The goblins, ghosts, and ghouls are out to play, which means it’s time for lights to be dimmed, scary music to be played and spooky decorations to be hung. Here’s how to use recycled Halloween decorations to celebrate October 31st.
Adding a glimmer of light to your projects will not only make your house stand out in the dark, but it’ll add a different element of spook if adorned with the right colors. Recycle holiday lights from the winter for the fall Halloween holiday by placing lights inside pumpkins, jars and other glass holders that you may have in the kitchen. By using white lights, you can change its final illuminated color if you paint mason jars red, orange, purple or green. Trying adding scary faces to your jars (by using permanent marker or paper cut-outs) to mimic the look of a jack-o’-lantern.
Adding decorations that hang from the ceiling, or come out from the side, will scare and amuse your guests on Halloween. Grab white plastic or paper cups from your bathroom, tissue, string, black marker, and scissors to make a flying ghost. Place tissue over the cup and tie the string around both to make a flying ghost, but don’t forget to draw a spooky face! Recycle thumbtacks to hang them from ceilings or walls.
Transform your home into a haunted house by making counter-top decorations that can sit on cabinets and tables. Recycle milk and juice cartons into ghosts and pumpkins respectively by drawing faces on the sides. Try adding fake candles next to them to add a glow to your centerpieces. You can create mummies and other characters like Frankenstein by using other colored plastic containers.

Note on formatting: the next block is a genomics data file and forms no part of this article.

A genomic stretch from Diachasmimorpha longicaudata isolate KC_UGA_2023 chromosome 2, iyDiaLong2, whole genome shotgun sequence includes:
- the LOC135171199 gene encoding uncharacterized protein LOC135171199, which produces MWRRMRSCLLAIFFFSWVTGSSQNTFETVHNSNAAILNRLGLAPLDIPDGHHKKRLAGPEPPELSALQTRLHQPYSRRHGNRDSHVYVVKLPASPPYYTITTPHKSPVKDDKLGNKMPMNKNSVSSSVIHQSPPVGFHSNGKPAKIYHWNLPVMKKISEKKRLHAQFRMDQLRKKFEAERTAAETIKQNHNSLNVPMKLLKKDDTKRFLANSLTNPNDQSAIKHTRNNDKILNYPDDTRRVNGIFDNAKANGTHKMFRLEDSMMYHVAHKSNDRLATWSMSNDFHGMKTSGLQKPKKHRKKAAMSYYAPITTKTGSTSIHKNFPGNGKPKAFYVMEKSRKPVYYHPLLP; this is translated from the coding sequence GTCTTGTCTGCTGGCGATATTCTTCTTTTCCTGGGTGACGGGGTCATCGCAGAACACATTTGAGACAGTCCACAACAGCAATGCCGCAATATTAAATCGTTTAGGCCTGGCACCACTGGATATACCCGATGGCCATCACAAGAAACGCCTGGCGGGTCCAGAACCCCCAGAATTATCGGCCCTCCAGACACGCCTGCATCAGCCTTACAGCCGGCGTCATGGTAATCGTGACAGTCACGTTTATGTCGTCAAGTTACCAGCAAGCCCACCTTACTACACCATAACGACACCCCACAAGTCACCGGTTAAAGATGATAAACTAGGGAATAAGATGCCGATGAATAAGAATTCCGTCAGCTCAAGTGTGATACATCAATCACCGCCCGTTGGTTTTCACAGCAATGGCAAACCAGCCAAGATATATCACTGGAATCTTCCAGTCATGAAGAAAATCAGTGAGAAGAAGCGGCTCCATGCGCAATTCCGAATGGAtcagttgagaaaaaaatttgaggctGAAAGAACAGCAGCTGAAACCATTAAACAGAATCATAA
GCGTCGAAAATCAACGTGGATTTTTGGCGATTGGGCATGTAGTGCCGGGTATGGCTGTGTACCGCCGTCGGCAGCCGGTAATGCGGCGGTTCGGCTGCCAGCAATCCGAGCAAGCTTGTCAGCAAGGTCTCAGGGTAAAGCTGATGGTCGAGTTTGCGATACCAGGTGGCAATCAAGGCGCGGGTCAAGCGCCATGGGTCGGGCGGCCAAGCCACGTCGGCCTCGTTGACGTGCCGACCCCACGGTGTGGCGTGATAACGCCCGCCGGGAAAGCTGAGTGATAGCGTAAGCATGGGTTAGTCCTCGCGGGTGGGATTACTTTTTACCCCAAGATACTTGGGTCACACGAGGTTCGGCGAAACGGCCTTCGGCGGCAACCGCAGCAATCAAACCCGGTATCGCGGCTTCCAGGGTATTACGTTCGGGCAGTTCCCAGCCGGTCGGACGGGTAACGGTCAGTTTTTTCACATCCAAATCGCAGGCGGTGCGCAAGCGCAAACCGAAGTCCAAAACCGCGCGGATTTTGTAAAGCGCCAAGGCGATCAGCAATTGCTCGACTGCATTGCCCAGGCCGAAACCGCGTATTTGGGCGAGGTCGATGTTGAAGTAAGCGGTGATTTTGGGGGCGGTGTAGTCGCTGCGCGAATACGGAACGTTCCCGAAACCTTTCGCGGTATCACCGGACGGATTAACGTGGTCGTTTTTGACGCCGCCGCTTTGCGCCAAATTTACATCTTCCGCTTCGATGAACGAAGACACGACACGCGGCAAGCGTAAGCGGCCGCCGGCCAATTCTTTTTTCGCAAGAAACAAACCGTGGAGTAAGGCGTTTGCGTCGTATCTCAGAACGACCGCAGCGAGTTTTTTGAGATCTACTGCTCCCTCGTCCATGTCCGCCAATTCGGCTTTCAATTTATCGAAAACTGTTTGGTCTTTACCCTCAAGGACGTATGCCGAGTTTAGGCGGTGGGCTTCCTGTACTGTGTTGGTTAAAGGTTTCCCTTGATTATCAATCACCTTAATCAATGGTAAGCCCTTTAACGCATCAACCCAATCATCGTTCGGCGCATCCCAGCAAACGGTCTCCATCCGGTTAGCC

By recycling jars, containers, lights, tissue, paper and other everyday materials you can craft the perfect spooky decorations that will not only keep your wallet happy but also your Halloween helpers entertained. You can always make crafts to be displayed both inside and outside of your home by tailoring the size and durability of the decorations. Try making larger dancing ghosts to be displayed outdoors in a little ghost village. Halloween capitalizes on haunted houses, so try making your own (which is better than living in an actual haunted house) by creating a dark and chilling environment with your DIY decor. Just don’t forget to look for other materials you can recycle (like the moving boxes from your last move) that will help you store not just your Halloween costumes but also your decor.
Have you recycled material to make Halloween decorations? Any ideas or tips? Share your DIY projects with us in the comments below!